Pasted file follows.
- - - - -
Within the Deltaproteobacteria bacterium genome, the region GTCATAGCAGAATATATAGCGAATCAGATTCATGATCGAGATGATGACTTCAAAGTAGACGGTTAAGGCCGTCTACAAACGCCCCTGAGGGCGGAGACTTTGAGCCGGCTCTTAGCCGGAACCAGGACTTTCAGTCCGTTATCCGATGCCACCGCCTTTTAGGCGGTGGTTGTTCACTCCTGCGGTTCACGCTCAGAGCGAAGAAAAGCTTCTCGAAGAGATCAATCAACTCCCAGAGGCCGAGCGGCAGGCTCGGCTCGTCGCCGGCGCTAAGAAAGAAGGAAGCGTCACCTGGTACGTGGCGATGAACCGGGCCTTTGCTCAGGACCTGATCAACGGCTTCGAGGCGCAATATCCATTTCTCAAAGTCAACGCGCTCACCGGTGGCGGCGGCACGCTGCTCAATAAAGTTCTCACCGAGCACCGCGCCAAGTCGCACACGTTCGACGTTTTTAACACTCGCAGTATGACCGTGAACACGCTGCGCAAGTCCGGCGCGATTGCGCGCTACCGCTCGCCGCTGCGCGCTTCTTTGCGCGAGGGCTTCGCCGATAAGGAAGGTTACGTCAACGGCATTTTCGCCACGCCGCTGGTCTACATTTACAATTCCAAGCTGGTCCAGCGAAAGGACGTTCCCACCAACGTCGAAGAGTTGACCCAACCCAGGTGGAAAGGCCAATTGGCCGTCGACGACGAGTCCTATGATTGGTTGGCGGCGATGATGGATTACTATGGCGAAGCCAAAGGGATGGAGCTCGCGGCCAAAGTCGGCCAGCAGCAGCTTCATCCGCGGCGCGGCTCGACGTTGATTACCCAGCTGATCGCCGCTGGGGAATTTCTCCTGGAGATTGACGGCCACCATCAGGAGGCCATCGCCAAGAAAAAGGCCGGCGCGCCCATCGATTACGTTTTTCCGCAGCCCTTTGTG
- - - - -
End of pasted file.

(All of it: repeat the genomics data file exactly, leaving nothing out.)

Within the Deltaproteobacteria bacterium genome, the region GTCATAGCAGAATATATAGCGAATCAGATTCATGATCGAGATGATGACTTCAAAGTAGACGGTTAAGGCCGTCTACAAACGCCCCTGAGGGCGGAGACTTTGAGCCGGCTCTTAGCCGGAACCAGGACTTTCAGTCCGTTATCCGATGCCACCGCCTTTTAGGCGGTGGTTGTTCACTCCTGCGGTTCACGCTCAGAGCGAAGAAAAGCTTCTCGAAGAGATCAATCAACTCCCAGAGGCCGAGCGGCAGGCTCGGCTCGTCGCCGGCGCTAAGAAAGAAGGAAGCGTCACCTGGTACGTGGCGATGAACCGGGCCTTTGCTCAGGACCTGATCAACGGCTTCGAGGCGCAATATCCATTTCTCAAAGTCAACGCGCTCACCGGTGGCGGCGGCACGCTGCTCAATAAAGTTCTCACCGAGCACCGCGCCAAGTCGCACACGTTCGACGTTTTTAACACTCGCAGTATGACCGTGAACACGCTGCGCAAGTCCGGCGCGATTGCGCGCTACCGCTCGCCGCTGCGCGCTTCTTTGCGCGAGGGCTTCGCCGATAAGGAAGGTTACGTCAACGGCATTTTCGCCACGCCGCTGGTCTACATTTACAATTCCAAGCTGGTCCAGCGAAAGGACGTTCCCACCAACGTCGAAGAGTTGACCCAACCCAGGTGGAAAGGCCAATTGGCCGTCGACGACGAGTCCTATGATTGGTTGGCGGCGATGATGGATTACTATGGCGAAGCCAAAGGGATGGAGCTCGCGGCCAAAGTCGGCCAGCAGCAGCTTCATCCGCGGCGCGGCTCGACGTTGATTACCCAGCTGATCGCCGCTGGGGAATTTCTCCTGGAGATTGACGGCCACCATCAGGAGGCCATCGCCAAGAAAAAGGCCGGCGCGCCCATCGATTACGTTTTTCCGCAGCCCTTTGTG